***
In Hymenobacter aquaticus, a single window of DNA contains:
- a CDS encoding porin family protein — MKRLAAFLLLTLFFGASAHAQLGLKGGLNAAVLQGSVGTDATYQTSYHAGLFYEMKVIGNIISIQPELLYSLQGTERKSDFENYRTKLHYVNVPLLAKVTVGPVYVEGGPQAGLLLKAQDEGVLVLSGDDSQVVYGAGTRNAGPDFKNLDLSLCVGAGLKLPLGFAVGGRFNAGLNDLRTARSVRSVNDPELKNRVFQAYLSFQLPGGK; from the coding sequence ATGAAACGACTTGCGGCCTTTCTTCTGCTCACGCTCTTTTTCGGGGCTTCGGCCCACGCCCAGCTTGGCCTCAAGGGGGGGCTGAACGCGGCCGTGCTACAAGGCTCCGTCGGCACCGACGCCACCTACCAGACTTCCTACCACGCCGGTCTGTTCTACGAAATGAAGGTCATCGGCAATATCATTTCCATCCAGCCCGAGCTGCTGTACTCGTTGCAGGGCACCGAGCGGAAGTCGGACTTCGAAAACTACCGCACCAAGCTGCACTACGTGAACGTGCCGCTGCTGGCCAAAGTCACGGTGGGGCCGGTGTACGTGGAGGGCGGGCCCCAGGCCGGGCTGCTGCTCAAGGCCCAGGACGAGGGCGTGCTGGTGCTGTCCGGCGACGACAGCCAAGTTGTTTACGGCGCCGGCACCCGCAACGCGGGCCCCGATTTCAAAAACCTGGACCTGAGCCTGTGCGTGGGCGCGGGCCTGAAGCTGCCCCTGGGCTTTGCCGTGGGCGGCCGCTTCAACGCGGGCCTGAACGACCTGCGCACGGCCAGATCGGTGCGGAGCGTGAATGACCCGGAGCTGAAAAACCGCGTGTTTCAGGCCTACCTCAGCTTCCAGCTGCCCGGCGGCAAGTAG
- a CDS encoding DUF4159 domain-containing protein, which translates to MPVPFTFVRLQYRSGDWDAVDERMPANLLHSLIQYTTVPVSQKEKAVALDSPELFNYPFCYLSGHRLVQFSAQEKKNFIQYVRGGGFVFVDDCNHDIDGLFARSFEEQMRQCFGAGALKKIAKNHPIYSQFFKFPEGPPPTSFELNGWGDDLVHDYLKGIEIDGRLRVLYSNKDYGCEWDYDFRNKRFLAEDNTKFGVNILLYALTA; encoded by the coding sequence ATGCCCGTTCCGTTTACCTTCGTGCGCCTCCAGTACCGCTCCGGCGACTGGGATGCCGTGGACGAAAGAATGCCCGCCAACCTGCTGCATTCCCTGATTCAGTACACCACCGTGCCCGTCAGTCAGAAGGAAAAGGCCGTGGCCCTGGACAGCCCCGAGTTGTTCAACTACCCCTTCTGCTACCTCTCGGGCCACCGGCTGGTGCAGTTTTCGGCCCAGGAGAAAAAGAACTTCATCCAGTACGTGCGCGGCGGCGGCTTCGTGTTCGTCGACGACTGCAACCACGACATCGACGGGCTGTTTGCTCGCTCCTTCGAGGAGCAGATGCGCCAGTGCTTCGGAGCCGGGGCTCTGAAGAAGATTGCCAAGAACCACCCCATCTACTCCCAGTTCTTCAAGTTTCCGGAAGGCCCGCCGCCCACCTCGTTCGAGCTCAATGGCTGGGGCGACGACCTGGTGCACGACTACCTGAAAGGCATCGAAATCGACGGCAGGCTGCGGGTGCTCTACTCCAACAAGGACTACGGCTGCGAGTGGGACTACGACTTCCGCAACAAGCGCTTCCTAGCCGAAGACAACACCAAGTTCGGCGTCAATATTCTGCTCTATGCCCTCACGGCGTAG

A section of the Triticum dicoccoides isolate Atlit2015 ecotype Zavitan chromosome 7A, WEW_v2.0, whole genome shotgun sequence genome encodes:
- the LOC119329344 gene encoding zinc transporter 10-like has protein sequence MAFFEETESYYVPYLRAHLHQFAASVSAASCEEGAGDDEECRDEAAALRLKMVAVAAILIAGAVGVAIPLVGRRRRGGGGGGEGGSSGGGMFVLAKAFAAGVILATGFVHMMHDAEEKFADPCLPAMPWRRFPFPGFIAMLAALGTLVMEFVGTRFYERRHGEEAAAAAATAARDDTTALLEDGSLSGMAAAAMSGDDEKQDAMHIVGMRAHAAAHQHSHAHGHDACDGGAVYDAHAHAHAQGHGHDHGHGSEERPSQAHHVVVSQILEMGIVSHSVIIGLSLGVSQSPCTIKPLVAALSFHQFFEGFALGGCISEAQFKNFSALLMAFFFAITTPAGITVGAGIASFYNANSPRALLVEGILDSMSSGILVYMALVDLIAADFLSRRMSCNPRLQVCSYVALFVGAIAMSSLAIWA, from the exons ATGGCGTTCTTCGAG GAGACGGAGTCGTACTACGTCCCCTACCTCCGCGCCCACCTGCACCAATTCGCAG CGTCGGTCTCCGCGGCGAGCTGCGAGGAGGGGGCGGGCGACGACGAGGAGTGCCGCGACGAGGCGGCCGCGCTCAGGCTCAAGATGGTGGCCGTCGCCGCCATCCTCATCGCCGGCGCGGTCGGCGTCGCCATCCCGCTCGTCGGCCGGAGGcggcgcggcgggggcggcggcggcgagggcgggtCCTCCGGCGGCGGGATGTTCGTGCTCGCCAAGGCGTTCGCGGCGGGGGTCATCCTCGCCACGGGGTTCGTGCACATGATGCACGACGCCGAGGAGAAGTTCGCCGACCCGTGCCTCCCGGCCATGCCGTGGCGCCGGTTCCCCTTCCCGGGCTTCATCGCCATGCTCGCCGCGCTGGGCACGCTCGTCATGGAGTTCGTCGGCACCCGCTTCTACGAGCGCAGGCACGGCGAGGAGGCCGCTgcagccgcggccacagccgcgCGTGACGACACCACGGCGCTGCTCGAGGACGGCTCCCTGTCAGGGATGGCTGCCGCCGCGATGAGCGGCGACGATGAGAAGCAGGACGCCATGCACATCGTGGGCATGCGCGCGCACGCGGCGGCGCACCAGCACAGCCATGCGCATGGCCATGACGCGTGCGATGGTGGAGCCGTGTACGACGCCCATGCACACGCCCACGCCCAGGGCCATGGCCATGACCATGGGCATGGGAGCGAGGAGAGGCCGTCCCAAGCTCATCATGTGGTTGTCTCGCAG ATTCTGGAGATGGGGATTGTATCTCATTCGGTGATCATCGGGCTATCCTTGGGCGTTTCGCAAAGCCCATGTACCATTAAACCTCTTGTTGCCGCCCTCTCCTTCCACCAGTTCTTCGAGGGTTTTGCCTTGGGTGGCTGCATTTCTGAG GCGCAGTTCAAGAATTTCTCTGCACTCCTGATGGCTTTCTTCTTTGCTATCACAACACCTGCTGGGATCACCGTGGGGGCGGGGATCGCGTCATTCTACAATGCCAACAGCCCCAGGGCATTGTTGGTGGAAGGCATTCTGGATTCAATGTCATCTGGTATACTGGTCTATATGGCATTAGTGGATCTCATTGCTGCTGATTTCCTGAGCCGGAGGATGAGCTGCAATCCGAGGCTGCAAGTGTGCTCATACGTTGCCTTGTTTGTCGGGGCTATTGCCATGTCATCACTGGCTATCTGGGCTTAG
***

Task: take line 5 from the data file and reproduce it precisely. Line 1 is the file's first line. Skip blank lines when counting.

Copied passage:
- the LOC119329344 gene encoding zinc transporter 10-like has protein sequence MAFFEETESYYVPYLRAHLHQFAASVSAASCEEGAGDDEECRDEAAALRLKMVAVAAILIAGAVGVAIPLVGRRRRGGGGGGEGGSSGGGMFVLAKAFAAGVILATGFVHMMHDAEEKFADPCLPAMPWRRFPFPGFIAMLAALGTLVMEFVGTRFYERRHGEEAAAAAATAARDDTTALLEDGSLSGMAAAAMSGDDEKQDAMHIVGMRAHAAAHQHSHAHGHDACDGGAVYDAHAHAHAQGHGHDHGHGSEERPSQAHHVVVSQILEMGIVSHSVIIGLSLGVSQSPCTIKPLVAALSFHQFFEGFALGGCISEAQFKNFSALLMAFFFAITTPAGITVGAGIASFYNANSPRALLVEGILDSMSSGILVYMALVDLIAADFLSRRMSCNPRLQVCSYVALFVGAIAMSSLAIWA, from the exons ATGGCGTTCTTCGAG GAGACGGAGTCGTACTACGTCCCCTACCTCCGCGCCCACCTGCACCAATTCGCAG CGTCGGTCTCCGCGGCGAGCTGCGAGGAGGGGGCGGGCGACGACGAGGAGTGCCGCGACGAGGCGGCCGCGCTCAGGCTCAAGATGGTGGCCGTCGCCGCCATCCTCATCGCCGGCGCGGTCGGCGTCGCCATCCCGCTCGTCGGCCGGAGGcggcgcggcgggggcggcggcggcgagggcgggtCCTCCGGCGGCGGGATGTTCGTGCTCGCCAAGGCGTTCGCGGCGGGGGTCATCCTCGCCACGGGGTTCGTGCACATGATGCACGACGCCGAGGAGAAGTTCGCCGACCCGTGCCTCCCGGCCATGCCGTGGCGCCGGTTCCCCTTCCCGGGCTTCATCGCCATGCTCGCCGCGCTGGGCACGCTCGTCATGGAGTTCGTCGGCACCCGCTTCTACGAGCGCAGGCACGGCGAGGAGGCCGCTgcagccgcggccacagccgcgCGTGACGACACCACGGCGCTGCTCGAGGACGGCTCCCTGTCAGGGATGGCTGCCGCCGCGATGAGCGGCGACGATGAGAAGCAGGACGCCATGCACATCGTGGGCATGCGCGCGCACGCGGCGGCGCACCAGCACAGCCATGCGCATGGCCATGACGCGTGCGATGGTGGAGCCGTGTACGACGCCCATGCACACGCCCACGCCCAGGGCCATGGCCATGACCATGGGCATGGGAGCGAGGAGAGGCCGTCCCAAGCTCATCATGTGGTTGTCTCGCAG ATTCTGGAGATGGGGATTGTATCTCATTCGGTGATCATCGGGCTATCCTTGGGCGTTTCGCAAAGCCCATGTACCATTAAACCTCTTGTTGCCGCCCTCTCCTTCCACCAGTTCTTCGAGGGTTTTGCCTTGGGTGGCTGCATTTCTGAG GCGCAGTTCAAGAATTTCTCTGCACTCCTGATGGCTTTCTTCTTTGCTATCACAACACCTGCTGGGATCACCGTGGGGGCGGGGATCGCGTCATTCTACAATGCCAACAGCCCCAGGGCATTGTTGGTGGAAGGCATTCTGGATTCAATGTCATCTGGTATACTGGTCTATATGGCATTAGTGGATCTCATTGCTGCTGATTTCCTGAGCCGGAGGATGAGCTGCAATCCGAGGCTGCAAGTGTGCTCATACGTTGCCTTGTTTGTCGGGGCTATTGCCATGTCATCACTGGCTATCTGGGCTTAG